ARC had its world premiere at the Berlin International ﬁlm Festival, and then screened at the Toronto, Vancouver, and Chicago International Film Festivals.
Review By PIERS HANDLING, Director of the Toronto International Film Festival
“Rob Tregenza’s ﬁrst feature,Talking To Strangers (shown at the 1988 Festival) was a bold aesthetic and stylistic departure consisting of only nine shots, each lasting approximately ten minutes. His new ﬁlm (making its North American premiere at the festival) takes up where his ﬁrst left off, although The Arc has been conceived in a somewhat different fashion.
The structuring arc of the ﬁlm sees Tregenza move from sequences of montage to those of increasing length as the ﬁlm progresses, which mirrors the internal state of his protagonist as well as the landscape in which he ﬁnds himself. The Arc above all is a road movie, and a journey, a modern day odyssey, not dissimilar in mood and tone to Antonioni’s existential trips through the disembodied sensibilities of his characters.
The ﬁlm begins in Baltimore where John Butz is a welder, but when he refuses to take part in a strike, his marriage falls apart. He hits the road, ﬁnds work in scap-yard and then drifts on through Georgia, Oklahoma, Texas and Montana. Along the way John runs into some unusual people, including a runaway girl, and a sculptor, each of whom is struggling to ﬁnd a path in life. Every encounter teaches John something new, forcing him to confront himself in a different way. As the city is replaced by the empty desert spaces, as time slows down, and as a spiritual dimension enters his life, John ﬁnds himself becoming increasingly detached from the world but closer to the magic of the landscape that Tregenza’s camera captures with powerful eloquence. The Arc conﬁrms the promise of Tregenza’s audacious ﬁrst ﬁlm and marks him as a singular talent determined to follow his own very challenging path.”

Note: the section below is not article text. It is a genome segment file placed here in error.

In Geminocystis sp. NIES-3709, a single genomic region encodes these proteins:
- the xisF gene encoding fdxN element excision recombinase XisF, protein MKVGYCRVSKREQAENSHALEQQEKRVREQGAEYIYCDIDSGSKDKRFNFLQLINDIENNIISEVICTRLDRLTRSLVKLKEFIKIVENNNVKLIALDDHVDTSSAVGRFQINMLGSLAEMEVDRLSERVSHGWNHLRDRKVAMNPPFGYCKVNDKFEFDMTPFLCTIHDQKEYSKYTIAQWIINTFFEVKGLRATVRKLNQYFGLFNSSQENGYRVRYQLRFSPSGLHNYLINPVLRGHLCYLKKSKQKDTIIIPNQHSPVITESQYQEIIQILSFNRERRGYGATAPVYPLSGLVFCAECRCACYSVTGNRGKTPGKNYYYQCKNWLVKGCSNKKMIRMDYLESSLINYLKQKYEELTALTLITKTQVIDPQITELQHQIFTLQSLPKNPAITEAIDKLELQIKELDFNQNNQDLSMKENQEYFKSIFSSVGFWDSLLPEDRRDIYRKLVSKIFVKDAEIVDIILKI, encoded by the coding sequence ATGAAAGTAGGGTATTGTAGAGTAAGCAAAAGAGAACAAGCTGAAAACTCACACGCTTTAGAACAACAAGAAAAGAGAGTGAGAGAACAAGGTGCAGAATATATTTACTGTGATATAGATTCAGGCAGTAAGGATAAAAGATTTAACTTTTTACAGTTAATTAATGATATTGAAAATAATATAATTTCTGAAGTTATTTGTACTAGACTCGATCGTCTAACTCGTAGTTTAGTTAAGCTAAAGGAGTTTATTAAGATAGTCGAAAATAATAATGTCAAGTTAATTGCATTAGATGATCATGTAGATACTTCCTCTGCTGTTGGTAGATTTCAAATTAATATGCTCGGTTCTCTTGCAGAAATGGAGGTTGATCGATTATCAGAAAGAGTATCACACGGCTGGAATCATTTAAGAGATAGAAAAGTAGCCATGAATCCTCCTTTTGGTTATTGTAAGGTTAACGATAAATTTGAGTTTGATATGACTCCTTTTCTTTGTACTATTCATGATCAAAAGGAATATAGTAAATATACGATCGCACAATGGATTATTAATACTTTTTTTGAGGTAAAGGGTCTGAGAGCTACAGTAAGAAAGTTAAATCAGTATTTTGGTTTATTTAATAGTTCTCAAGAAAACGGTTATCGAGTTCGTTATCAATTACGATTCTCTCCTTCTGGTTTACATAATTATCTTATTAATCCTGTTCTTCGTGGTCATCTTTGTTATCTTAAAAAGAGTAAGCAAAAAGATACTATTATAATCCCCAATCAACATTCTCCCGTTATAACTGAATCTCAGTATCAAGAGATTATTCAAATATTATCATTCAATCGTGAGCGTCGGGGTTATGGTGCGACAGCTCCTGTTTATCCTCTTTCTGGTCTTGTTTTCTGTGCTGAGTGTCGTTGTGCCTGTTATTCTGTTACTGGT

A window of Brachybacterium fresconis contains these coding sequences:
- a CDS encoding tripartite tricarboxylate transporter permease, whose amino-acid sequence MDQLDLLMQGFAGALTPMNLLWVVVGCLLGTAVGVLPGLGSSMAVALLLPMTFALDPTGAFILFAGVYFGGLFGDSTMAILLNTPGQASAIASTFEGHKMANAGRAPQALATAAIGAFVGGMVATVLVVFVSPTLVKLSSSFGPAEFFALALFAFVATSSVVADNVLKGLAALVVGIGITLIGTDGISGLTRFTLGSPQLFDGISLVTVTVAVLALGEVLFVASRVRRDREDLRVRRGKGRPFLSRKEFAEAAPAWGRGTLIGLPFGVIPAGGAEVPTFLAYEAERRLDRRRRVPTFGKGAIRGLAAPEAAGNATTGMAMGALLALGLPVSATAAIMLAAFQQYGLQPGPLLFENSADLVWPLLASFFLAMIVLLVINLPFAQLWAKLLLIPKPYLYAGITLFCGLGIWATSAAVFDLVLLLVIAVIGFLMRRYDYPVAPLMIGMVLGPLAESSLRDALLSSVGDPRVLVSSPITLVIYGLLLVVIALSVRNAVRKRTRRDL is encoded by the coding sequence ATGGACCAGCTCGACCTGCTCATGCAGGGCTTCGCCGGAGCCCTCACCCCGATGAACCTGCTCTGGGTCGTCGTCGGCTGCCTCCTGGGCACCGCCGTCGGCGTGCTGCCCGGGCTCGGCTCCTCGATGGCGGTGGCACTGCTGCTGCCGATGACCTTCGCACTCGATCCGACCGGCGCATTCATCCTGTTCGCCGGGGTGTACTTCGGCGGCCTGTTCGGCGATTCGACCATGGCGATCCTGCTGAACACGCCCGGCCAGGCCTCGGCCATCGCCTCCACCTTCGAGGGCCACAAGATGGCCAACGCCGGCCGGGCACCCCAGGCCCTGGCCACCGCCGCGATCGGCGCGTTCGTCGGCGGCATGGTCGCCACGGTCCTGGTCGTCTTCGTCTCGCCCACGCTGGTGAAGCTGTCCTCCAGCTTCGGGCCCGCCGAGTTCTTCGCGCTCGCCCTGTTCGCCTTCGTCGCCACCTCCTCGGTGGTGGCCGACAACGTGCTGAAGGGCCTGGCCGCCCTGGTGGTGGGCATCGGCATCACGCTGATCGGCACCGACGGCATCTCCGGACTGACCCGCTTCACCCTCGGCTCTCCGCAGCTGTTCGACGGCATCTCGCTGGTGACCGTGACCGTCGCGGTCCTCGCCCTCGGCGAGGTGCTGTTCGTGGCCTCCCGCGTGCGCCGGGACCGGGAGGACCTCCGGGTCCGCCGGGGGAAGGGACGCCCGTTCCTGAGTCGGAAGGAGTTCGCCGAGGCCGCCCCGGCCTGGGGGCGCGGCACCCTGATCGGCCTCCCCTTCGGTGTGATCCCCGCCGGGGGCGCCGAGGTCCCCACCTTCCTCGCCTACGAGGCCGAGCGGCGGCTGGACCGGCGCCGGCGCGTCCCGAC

By MANOHLA DARGIS, “The New York Times”
Published: October 2, 2004
“Love is the drug, a game for two and, in the otherworldly Thai film “Tropical Malady,” unabashedly strange. A fractured love story about the mystery and impossibility of desire, the film was directed by Apichatpong Weerasethakul, whose earlier features include “Blissfully Yours.” Perched between two worlds, two consciousnesses and two radically different storytelling traditions, this new feature shows a young filmmaker pushing at the limits of cinematic narrative with grace and a certain amount of puckish willfulness.
“When “Tropical Malady” had its premiere at the 2004 Cannes Film Festival, the critical consensus was that the movie was difficult to the point of inscrutability. But the story is, notwithstanding a surprising rupture midway through, nothing if not simple. Most of the first half of the film involves the tentative blossoming of Tong and Keng’s romance.
“Mr. Weerasethakul, who lives in Thailand and studied film and painting at the School of the Art Institute of Chicago, has an appreciation of the more humorous dislocations of globalization, like an aerobics class in the middle of a dusty town. “Tropical Malady” is filled with such minor disruptions (including a woman who talks about ghosts in one breath and “Who Wants to Be a Millionaire” in the next), but the biggest disruption takes place when the storytelling shifts from realism to allegory.”
This pseudo-documentary was directed by Peter Watkins (The War Game, Culloden). After a poor critical response and with its tough, political subject matter ensuring distribution near impossible, Punishment Park received a limited release in 1971 before all but disappearing.